'Women and Children First' Holds Only If a Ship Is Sinking Slowly: Comparison of Disasters Suggests Chivalry Takes Time

By Sanders, Laura | Science News, March 27, 2010 | Go to article overview

'Women and Children First' Holds Only If a Ship Is Sinking Slowly: Comparison of Disasters Suggests Chivalry Takes Time


Sanders, Laura, Science News


Gallantry ruled on the day the Titanic went down in 1912. As the vessel's orchestra played soothing music to calm the passengers, women and children were escorted to the limited supply of lifeboats, leaving healthy young men to go down with the sinking ship.

Three years later, the sinking of the Lusitania by a German torpedo was an altogether different affair. As the civilian passenger ship keeled over in a matter of minutes, young healthy men scrambled to the lifeboats, leaving women and children to drown.

These dramatic differences in behavior aboard a sinking ship may all come down to time, a new study suggests. The Titanic took 2 hours and 40 minutes to sink beneath the waves. The Lusitania, in contrast, went down in 18 minutes. The new results, appearing in a paper published online March 1 in the Proceedings of the National Academy of Sciences, suggest that in extreme situations social norms--codified here as women and children first--require time to appear.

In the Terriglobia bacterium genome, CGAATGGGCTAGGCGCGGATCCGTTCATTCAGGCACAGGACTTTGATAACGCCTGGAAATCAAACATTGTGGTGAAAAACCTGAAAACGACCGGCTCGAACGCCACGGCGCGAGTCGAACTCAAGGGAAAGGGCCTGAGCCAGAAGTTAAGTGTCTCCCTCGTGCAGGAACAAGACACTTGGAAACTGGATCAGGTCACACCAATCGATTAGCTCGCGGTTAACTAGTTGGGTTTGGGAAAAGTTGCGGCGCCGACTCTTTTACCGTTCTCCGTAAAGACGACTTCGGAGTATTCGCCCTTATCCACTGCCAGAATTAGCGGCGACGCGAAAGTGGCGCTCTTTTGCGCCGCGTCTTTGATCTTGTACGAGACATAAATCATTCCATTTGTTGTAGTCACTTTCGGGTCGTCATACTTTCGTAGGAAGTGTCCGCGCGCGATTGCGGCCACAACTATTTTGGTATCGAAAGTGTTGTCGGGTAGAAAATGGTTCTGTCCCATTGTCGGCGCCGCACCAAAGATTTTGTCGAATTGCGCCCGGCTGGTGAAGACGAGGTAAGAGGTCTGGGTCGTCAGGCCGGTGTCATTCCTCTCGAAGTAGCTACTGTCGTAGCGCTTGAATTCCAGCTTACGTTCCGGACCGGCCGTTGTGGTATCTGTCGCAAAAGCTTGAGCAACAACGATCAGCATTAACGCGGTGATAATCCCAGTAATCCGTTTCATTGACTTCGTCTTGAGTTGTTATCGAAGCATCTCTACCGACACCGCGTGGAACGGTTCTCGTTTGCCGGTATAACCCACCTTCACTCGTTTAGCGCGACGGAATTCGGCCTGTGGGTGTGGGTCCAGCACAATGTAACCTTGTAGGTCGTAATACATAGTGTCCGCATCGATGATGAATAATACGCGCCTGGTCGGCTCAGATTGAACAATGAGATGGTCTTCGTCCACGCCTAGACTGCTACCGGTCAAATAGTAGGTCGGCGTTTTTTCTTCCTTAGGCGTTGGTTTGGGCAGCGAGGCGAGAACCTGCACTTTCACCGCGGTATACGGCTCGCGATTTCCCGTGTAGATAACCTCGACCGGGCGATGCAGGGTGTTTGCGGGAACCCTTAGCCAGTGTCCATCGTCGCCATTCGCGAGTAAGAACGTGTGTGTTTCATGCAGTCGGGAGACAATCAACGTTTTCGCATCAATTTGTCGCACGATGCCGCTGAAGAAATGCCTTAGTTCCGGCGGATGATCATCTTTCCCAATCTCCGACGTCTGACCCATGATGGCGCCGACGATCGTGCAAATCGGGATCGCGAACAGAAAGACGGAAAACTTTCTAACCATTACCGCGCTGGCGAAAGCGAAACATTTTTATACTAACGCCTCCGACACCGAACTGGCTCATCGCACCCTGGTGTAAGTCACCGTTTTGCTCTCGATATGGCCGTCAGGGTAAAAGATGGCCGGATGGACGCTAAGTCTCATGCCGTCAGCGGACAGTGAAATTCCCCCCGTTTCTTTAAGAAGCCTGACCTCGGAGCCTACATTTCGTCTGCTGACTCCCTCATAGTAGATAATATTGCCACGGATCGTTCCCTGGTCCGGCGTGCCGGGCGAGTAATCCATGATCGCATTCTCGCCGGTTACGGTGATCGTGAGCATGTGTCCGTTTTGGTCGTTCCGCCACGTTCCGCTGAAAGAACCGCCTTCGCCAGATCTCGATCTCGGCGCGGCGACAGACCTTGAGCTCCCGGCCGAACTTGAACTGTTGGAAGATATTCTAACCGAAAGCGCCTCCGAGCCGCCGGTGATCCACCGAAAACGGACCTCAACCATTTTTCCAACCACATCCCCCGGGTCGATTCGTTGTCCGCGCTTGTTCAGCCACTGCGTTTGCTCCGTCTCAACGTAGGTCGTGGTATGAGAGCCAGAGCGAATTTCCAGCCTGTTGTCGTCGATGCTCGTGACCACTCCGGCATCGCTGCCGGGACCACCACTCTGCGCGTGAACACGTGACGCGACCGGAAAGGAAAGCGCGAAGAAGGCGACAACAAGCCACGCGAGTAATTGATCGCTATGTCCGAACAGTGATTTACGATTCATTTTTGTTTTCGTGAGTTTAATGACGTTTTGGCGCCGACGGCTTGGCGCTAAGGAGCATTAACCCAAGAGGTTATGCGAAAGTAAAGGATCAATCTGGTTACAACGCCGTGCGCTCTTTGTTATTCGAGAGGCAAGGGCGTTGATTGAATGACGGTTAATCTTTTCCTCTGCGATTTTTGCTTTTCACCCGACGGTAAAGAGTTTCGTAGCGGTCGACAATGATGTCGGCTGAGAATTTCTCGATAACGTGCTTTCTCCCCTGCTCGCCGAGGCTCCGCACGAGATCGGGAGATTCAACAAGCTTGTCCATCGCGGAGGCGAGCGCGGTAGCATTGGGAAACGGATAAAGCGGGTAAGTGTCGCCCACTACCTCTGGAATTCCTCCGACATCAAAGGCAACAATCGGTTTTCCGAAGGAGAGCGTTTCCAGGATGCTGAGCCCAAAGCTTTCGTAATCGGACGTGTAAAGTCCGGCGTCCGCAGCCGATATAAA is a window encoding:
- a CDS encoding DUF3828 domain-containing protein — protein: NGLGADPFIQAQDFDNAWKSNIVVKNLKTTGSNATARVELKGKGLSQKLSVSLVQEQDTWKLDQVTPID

"The key is time. This is really a crucial finding," says economist Benno Torgler of Queensland University of Technology in Brisbane, Australia. He and his colleagues examined the ships' survival records to see how humans act in extreme situations.

In the melee of rapid, stressful situations, an "every man for himself" mentality may have prevailed. That would explain why young men on the Lusitania saved themselves without regard for fellow passengers. "People had only a couple of minutes. So very instinctive behavior--survival of the fittest--emerged," Torgler says.

Records from the life-or-death situations on board the two ships provide a natural experiment that could never be done in a lab, comments behavioral economist Colin Camerer of Caltech. "Some of these dramatic experiments we can't do, so we look for historical analogs," he says. "Occasionally you stumble upon these gold mines of historical data, and that's what they've got here."

Although the ships sank under different circumstances, the vessels had key similarities that allowed Torgler and colleagues to compare who made it to the lifeboats. The Titanic and the Lusitania carried comparable numbers and types of passengers, making the two ships "similar to a field experiment," Torgler says. …

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